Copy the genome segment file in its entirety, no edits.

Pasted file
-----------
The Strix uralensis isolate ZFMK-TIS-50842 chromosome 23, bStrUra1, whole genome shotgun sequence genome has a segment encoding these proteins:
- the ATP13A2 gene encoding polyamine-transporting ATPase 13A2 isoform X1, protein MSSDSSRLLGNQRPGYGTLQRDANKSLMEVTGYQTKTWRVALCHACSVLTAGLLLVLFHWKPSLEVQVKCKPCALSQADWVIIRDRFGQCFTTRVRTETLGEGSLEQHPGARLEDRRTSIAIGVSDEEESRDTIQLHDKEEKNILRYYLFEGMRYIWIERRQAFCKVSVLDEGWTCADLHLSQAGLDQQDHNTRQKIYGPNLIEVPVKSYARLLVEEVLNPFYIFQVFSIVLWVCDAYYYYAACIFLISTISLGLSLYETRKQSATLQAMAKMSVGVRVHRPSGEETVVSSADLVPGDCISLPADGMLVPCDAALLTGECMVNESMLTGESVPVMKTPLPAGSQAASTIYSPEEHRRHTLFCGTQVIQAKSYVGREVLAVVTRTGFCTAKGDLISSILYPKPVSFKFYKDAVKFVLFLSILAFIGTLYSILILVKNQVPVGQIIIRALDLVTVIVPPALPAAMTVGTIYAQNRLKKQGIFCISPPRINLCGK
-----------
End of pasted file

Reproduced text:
The Strix uralensis isolate ZFMK-TIS-50842 chromosome 23, bStrUra1, whole genome shotgun sequence genome has a segment encoding these proteins:
- the ATP13A2 gene encoding polyamine-transporting ATPase 13A2 isoform X1, protein MSSDSSRLLGNQRPGYGTLQRDANKSLMEVTGYQTKTWRVALCHACSVLTAGLLLVLFHWKPSLEVQVKCKPCALSQADWVIIRDRFGQCFTTRVRTETLGEGSLEQHPGARLEDRRTSIAIGVSDEEESRDTIQLHDKEEKNILRYYLFEGMRYIWIERRQAFCKVSVLDEGWTCADLHLSQAGLDQQDHNTRQKIYGPNLIEVPVKSYARLLVEEVLNPFYIFQVFSIVLWVCDAYYYYAACIFLISTISLGLSLYETRKQSATLQAMAKMSVGVRVHRPSGEETVVSSADLVPGDCISLPADGMLVPCDAALLTGECMVNESMLTGESVPVMKTPLPAGSQAASTIYSPEEHRRHTLFCGTQVIQAKSYVGREVLAVVTRTGFCTAKGDLISSILYPKPVSFKFYKDAVKFVLFLSILAFIGTLYSILILVKNQVPVGQIIIRALDLVTVIVPPALPAAMTVGTIYAQNRLKKQGIFCISPPRINLCGK